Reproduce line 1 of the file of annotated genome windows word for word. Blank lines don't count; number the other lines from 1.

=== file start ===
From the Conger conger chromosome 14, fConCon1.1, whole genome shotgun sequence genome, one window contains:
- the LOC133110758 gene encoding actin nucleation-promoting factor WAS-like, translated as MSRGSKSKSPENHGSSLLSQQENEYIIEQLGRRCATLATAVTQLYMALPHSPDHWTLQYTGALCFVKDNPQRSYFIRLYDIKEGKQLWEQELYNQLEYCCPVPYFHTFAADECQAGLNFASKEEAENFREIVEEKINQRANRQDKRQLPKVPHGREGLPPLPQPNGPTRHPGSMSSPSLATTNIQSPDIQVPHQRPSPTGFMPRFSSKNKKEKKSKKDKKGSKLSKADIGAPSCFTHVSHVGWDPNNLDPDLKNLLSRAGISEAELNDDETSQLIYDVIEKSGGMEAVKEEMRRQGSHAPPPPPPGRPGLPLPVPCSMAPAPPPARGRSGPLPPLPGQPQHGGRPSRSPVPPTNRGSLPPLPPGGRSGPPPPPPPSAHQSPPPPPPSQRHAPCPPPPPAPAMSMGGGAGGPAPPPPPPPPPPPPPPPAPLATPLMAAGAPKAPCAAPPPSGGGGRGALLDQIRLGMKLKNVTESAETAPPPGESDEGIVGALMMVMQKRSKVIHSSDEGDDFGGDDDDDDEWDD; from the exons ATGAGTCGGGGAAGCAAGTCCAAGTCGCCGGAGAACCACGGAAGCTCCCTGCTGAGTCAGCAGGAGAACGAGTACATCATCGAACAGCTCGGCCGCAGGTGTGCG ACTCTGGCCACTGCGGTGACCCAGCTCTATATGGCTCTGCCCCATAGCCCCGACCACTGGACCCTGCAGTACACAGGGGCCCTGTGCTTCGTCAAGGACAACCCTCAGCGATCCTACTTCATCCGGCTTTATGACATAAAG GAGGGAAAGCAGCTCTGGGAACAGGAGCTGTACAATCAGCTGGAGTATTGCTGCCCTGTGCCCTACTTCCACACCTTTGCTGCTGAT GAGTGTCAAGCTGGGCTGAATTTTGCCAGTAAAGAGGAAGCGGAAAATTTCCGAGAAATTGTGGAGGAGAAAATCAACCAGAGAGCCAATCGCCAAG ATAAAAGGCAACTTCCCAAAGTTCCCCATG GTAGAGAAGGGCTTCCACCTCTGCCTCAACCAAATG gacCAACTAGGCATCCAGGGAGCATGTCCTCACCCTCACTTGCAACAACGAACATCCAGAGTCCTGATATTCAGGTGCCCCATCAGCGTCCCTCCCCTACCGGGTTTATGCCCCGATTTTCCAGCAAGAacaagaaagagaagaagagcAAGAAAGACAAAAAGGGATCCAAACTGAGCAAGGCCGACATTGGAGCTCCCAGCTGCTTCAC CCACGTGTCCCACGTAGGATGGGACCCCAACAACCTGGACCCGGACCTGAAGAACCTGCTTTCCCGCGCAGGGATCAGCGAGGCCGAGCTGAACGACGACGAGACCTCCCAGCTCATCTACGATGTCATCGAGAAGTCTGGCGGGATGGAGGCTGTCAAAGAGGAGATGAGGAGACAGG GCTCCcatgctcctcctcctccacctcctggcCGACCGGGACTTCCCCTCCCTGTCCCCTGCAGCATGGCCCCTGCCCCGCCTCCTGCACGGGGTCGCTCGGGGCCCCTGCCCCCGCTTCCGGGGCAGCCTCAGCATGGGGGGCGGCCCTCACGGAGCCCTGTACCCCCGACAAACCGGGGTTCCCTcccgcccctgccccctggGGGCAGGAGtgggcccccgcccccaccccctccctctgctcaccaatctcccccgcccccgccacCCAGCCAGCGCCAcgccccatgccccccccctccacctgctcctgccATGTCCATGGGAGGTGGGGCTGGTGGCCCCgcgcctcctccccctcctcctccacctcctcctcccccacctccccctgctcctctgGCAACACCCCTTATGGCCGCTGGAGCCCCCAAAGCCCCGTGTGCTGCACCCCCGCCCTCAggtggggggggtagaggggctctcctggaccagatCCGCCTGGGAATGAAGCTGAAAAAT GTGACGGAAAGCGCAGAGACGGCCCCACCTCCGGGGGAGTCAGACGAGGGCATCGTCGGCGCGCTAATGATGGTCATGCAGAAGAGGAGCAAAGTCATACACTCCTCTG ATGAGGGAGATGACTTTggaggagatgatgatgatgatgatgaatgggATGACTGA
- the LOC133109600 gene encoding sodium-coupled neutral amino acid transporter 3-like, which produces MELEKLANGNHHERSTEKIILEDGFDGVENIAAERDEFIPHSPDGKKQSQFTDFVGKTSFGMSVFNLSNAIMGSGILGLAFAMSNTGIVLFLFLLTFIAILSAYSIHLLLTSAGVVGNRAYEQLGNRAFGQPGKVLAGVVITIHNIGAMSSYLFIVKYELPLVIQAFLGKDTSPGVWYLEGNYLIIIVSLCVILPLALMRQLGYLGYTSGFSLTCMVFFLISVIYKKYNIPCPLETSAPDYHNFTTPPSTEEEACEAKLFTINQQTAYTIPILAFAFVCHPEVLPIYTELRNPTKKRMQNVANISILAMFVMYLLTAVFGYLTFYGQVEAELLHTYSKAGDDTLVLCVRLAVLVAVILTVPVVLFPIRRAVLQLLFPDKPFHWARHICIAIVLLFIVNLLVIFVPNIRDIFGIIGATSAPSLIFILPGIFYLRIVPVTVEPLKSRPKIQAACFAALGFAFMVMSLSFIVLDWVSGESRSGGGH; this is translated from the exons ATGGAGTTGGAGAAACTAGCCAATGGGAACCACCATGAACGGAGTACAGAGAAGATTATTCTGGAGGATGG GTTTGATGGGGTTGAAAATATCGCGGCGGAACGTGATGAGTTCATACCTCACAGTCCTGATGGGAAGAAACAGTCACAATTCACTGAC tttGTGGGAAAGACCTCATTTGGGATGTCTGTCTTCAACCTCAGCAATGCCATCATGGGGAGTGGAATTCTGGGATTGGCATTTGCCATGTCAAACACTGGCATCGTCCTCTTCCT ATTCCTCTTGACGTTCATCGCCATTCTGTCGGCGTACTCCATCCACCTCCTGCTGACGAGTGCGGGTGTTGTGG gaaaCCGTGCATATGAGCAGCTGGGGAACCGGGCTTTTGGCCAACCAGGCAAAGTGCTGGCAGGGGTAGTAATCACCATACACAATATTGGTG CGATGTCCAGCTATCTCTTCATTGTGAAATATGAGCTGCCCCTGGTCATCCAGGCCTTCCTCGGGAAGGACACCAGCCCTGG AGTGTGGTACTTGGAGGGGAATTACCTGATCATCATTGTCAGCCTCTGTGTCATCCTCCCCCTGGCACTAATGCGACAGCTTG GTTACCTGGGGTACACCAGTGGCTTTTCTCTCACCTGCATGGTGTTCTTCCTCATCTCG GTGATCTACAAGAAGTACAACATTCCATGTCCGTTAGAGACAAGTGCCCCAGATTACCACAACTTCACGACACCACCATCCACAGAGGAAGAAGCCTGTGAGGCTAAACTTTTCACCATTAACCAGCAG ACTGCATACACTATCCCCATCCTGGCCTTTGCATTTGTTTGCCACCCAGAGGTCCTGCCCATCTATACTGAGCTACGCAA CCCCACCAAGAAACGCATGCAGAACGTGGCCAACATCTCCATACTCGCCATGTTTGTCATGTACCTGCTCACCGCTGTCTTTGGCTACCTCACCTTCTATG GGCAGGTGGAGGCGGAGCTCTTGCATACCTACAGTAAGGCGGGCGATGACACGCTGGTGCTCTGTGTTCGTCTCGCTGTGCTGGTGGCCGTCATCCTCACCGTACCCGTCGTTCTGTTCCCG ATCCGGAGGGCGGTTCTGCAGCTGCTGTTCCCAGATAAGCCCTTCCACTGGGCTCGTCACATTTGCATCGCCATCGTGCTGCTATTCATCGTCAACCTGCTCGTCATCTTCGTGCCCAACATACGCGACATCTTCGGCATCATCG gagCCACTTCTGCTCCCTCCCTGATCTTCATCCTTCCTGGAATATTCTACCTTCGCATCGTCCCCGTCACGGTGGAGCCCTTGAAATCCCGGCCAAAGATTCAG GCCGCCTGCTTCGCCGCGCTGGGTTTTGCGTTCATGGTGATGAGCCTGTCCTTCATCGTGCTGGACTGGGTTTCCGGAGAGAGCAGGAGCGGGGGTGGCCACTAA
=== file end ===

From the Conger conger chromosome 14, fConCon1.1, whole genome shotgun sequence genome, one window contains: